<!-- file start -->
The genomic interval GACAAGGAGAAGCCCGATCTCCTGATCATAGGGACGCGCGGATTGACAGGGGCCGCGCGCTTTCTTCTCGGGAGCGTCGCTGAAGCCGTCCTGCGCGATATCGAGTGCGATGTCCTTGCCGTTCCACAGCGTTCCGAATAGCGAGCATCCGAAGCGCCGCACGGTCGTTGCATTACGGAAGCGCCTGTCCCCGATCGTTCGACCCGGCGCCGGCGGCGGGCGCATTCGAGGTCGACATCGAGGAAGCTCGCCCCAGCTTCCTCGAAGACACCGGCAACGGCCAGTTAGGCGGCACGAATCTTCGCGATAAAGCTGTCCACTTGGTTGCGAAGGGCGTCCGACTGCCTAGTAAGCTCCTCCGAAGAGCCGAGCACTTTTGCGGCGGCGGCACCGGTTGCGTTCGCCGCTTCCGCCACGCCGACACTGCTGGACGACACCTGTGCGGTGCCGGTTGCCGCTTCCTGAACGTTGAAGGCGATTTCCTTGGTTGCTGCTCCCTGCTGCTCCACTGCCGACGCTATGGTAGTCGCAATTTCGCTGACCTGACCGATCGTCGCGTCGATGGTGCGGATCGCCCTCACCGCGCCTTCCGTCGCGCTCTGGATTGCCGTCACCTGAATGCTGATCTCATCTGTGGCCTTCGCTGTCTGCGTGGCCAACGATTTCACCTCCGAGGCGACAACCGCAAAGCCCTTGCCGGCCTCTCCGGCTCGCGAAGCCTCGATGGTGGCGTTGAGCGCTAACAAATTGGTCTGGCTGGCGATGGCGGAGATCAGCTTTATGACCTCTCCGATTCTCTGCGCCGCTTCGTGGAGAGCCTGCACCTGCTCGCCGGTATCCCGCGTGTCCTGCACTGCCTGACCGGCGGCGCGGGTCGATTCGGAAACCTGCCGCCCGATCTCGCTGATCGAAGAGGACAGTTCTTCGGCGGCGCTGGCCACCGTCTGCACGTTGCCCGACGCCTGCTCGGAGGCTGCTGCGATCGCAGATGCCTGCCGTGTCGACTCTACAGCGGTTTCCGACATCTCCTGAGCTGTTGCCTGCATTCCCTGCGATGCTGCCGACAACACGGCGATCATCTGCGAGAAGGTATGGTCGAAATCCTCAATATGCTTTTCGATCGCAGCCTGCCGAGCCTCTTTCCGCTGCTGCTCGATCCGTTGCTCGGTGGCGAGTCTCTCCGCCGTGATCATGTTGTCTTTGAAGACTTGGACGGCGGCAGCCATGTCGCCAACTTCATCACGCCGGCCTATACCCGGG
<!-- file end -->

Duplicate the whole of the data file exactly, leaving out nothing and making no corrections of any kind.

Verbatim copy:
The genomic interval GACAAGGAGAAGCCCGATCTCCTGATCATAGGGACGCGCGGATTGACAGGGGCCGCGCGCTTTCTTCTCGGGAGCGTCGCTGAAGCCGTCCTGCGCGATATCGAGTGCGATGTCCTTGCCGTTCCACAGCGTTCCGAATAGCGAGCATCCGAAGCGCCGCACGGTCGTTGCATTACGGAAGCGCCTGTCCCCGATCGTTCGACCCGGCGCCGGCGGCGGGCGCATTCGAGGTCGACATCGAGGAAGCTCGCCCCAGCTTCCTCGAAGACACCGGCAACGGCCAGTTAGGCGGCACGAATCTTCGCGATAAAGCTGTCCACTTGGTTGCGAAGGGCGTCCGACTGCCTAGTAAGCTCCTCCGAAGAGCCGAGCACTTTTGCGGCGGCGGCACCGGTTGCGTTCGCCGCTTCCGCCACGCCGACACTGCTGGACGACACCTGTGCGGTGCCGGTTGCCGCTTCCTGAACGTTGAAGGCGATTTCCTTGGTTGCTGCTCCCTGCTGCTCCACTGCCGACGCTATGGTAGTCGCAATTTCGCTGACCTGACCGATCGTCGCGTCGATGGTGCGGATCGCCCTCACCGCGCCTTCCGTCGCGCTCTGGATTGCCGTCACCTGAATGCTGATCTCATCTGTGGCCTTCGCTGTCTGCGTGGCCAACGATTTCACCTCCGAGGCGACAACCGCAAAGCCCTTGCCGGCCTCTCCGGCTCGCGAAGCCTCGATGGTGGCGTTGAGCGCTAACAAATTGGTCTGGCTGGCGATGGCGGAGATCAGCTTTATGACCTCTCCGATTCTCTGCGCCGCTTCGTGGAGAGCCTGCACCTGCTCGCCGGTATCCCGCGTGTCCTGCACTGCCTGACCGGCGGCGCGGGTCGATTCGGAAACCTGCCGCCCGATCTCGCTGATCGAAGAGGACAGTTCTTCGGCGGCGCTGGCCACCGTCTGCACGTTGCCCGACGCCTGCTCGGAGGCTGCTGCGATCGCAGATGCCTGCCGTGTCGACTCTACAGCGGTTTCCGACATCTCCTGAGCTGTTGCCTGCATTCCCTGCGATGCTGCCGACAACACGGCGATCATCTGCGAGAAGGTATGGTCGAAATCCTCAATATGCTTTTCGATCGCAGCCTGCCGAGCCTCTTTCCGCTGCTGCTCGATCCGTTGCTCGGTGGCGAGTCTCTCCGCCGTGATCATGTTGTCTTTGAAGACTTGGACGGCGGCAGCCATGTCGCCAACTTCATCACGCCGGCCTATACCCGGG